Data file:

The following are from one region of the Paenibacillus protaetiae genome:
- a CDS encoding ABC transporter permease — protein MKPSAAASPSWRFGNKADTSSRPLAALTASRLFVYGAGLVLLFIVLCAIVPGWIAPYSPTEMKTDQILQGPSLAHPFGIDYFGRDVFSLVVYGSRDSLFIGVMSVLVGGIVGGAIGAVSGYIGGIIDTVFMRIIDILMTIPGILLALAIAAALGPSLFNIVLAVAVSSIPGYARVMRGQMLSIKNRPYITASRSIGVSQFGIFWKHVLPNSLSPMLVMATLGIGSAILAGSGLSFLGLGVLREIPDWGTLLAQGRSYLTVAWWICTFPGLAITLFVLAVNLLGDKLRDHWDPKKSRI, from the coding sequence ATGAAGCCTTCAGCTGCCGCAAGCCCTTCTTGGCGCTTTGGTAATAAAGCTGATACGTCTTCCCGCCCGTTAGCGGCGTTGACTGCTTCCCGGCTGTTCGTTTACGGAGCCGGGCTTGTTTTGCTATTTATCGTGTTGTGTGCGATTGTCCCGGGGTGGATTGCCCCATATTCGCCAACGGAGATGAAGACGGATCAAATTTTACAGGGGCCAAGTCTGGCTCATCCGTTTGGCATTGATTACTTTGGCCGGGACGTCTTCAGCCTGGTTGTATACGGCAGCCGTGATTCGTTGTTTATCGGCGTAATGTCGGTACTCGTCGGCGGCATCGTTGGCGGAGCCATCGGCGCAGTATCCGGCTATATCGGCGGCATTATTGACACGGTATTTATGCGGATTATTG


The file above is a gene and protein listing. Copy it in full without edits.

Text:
The following are from one region of the Paenibacillus protaetiae genome:
- a CDS encoding ABC transporter permease — protein MKPSAAASPSWRFGNKADTSSRPLAALTASRLFVYGAGLVLLFIVLCAIVPGWIAPYSPTEMKTDQILQGPSLAHPFGIDYFGRDVFSLVVYGSRDSLFIGVMSVLVGGIVGGAIGAVSGYIGGIIDTVFMRIIDILMTIPGILLALAIAAALGPSLFNIVLAVAVSSIPGYARVMRGQMLSIKNRPYITASRSIGVSQFGIFWKHVLPNSLSPMLVMATLGIGSAILAGSGLSFLGLGVLREIPDWGTLLAQGRSYLTVAWWICTFPGLAITLFVLAVNLLGDKLRDHWDPKKSRI, from the coding sequence ATGAAGCCTTCAGCTGCCGCAAGCCCTTCTTGGCGCTTTGGTAATAAAGCTGATACGTCTTCCCGCCCGTTAGCGGCGTTGACTGCTTCCCGGCTGTTCGTTTACGGAGCCGGGCTTGTTTTGCTATTTATCGTGTTGTGTGCGATTGTCCCGGGGTGGATTGCCCCATATTCGCCAACGGAGATGAAGACGGATCAAATTTTACAGGGGCCAAGTCTGGCTCATCCGTTTGGCATTGATTACTTTGGCCGGGACGTCTTCAGCCTGGTTGTATACGGCAGCCGTGATTCGTTGTTTATCGGCGTAATGTCGGTACTCGTCGGCGGCATCGTTGGCGGAGCCATCGGCGCAGTATCCGGCTATATCGGCGGCATTATTGACACGGTATTTATGCGGATTATTG